Salespeople often lack the support of a dedicated marketing team that does lead generation programs for them. So they do their own sales prospecting.
This is especially true for salespeople working in small businesses.
Here’s what I mean:
Sales work to succeed despite it all.
In fact, they must generate their own sales leads and meet their revenue and targets with little marketing support.
Call it prospecting, business development, or cold calling.
All of which means the investment of your time to get their foot in the door. After that, there must be a shift from prospecting back to selling.
First, let’s discuss how marketing supports sales.
In lead generation, the marketing department’s job is to develop leads to match the buyer’s readiness to buy and the seller’s expectations of selling.
Ideally, marketing should say to sales: “We get the leads. You get the sales.”
That said, some organizations still place the responsibility of lead generation on sales for various reasons.
Does this sound familiar?
If so, you’re not alone.
It can be overwhelming figuring out how to do lead generation for yourself on top of everything else you do.
The good news is that you don’t have to split yourself or your focus into two to make it work.
The two can become synergized, more effective in their impact, and less frustrating to manage.
Here are 10 tips for developing lead generation as a part of your sales process.
10 tips for salespeople who do lead generation
1. Build an ideal customer profile and use it
Focus your energy on leads that best fit your ideal customer profile. Both the companies and the individuals you wish for as customers.
- What separates your best and worst customers?
- What are their attributes and demographics?
- What organizations/associations do they belong to?
Because you’ve had first-hand experience directly helping customers through the buying journey, your insight is extremely valuable in defining the ideal customer.
2. Talk to your best customers
How much do you genuinely know about your current clients? A simple phone call can generate plenty of helpful information that you can use going forward.
This is where empathy-based marketing shines.
People make decisions in business the same way they do in their personal life.
They feel it out.
This is where you figure out the emotions that supported their decisions. We are talking about discovering your customer’s “why.”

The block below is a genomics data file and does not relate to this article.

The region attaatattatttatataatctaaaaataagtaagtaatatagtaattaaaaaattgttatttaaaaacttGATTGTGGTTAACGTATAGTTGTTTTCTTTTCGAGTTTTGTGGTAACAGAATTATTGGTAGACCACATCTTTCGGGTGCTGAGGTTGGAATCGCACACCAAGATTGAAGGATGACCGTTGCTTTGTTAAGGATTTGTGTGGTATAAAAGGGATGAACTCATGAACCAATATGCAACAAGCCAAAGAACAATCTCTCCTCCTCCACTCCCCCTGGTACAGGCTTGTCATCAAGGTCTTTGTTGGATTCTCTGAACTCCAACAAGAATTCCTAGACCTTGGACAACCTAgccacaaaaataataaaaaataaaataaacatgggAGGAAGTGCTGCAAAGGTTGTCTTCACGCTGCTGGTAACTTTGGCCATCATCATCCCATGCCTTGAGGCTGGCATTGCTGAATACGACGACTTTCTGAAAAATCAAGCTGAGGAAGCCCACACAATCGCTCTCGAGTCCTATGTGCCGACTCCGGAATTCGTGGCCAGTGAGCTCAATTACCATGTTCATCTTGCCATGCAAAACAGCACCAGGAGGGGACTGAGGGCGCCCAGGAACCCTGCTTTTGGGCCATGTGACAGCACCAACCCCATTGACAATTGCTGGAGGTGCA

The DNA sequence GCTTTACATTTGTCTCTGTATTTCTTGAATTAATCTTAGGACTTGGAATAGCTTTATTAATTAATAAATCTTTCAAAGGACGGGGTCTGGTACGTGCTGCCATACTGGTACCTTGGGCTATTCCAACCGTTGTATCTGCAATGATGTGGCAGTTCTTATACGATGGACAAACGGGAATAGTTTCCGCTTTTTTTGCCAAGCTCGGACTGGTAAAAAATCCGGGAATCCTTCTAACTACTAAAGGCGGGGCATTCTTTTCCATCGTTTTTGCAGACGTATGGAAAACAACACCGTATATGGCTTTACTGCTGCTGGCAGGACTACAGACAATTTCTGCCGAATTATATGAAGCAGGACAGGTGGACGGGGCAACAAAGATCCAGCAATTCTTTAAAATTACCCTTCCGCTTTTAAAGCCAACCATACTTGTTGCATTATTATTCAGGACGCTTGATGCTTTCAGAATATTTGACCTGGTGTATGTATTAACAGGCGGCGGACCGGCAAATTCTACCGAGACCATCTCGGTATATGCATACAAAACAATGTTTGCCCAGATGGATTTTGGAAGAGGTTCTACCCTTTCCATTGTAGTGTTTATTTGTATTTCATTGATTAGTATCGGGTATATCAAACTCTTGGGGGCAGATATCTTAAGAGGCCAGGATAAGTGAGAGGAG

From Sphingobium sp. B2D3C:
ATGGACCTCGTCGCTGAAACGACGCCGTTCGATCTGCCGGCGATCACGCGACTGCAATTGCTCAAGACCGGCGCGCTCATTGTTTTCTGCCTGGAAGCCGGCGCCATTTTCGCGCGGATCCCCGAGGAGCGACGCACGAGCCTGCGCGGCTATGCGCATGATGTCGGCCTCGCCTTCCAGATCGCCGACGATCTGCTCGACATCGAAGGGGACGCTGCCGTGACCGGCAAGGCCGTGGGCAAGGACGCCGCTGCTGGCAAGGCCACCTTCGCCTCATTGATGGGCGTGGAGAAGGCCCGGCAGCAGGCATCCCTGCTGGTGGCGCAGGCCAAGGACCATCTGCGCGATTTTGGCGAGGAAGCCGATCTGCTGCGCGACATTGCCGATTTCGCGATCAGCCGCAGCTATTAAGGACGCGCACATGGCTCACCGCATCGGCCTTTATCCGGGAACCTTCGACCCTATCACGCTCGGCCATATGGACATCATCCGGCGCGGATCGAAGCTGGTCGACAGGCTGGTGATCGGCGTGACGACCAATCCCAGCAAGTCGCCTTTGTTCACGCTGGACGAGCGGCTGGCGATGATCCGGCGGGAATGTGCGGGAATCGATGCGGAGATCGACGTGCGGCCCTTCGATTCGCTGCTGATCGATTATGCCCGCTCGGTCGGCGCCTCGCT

Ask your customers why they chose to work with you. Is that the same reason they keep doing business with you? Or if it’s changed, why do they keep doing business with you?
How has working with you helped their business?
Would they refer you to other people, and why? Are they willing customer advocates?
Use this information to refine your message, which will help you identify more leads like your best customers. Once you understand why clients choose you, you can tailor your messages to the needs you solve.
Customer-Hero Stories Help You Connect Better (markempa.com)
3. Build your personal prospecting engine
Connect with your prospects, customers, networks, and alliance partners consistently.
How? Using traditional direct marketing methods such as direct mail, phone calls, and email campaigns.
The best kind of selling feels like helping, but the best kind of prospecting feels like an invitation to an open-dialogue conversation.
Today, technology is making it easier than ever to connect with masses of customers in a way that feels personal.
Keeping connections open and reminding prospects, customers, networks, and alliance partners that you’re still with them and they have you in their corner will go a long way.
If everything you say, write or do for prospects and customers feels scripted or stiff, you’ll know you might not have kept connections open with an effective personal prospecting engine.
Reminding your customers and prospects that you’re still here and willing to help can increase the effectiveness of your lead generation.
Putting Empathy in Account Based Marketing
What is empathy-based marketing? – markempa
4. Develop a lead generation calendar
So, if prospecting happens at the beginning of the sales journey, how do you track where you’re at? A map goes a long way; in prospecting, the map I’m referring to looks more like a calendar.
Map out your activities for each month in your lead generation calendar and follow them! And don’t just make irrelevant pitches more often, even if it’s tempting to just “get something out there.”
We’ve all been there.
Maybe you’ve given an irrelevant pitch or been on the receiving end of one.
Too little communication with prospects won’t help improve your lead generation results, but too much low-quality communication won’t help your results either.
Create a plan to add value whenever you touch your future customers with relevant ideas, content, and resources.
Be realistic about what you can do, and don’t be afraid to edit and update your plan as you find out what works for you, your prospects, and your customers.
5. Act as a sound financial manager with your portfolio tactics – but don’t forget the conversations that build trust
Your lead generation and prospecting efforts should include a lead generation portfolio of tactics that you’ll apply consistently over time.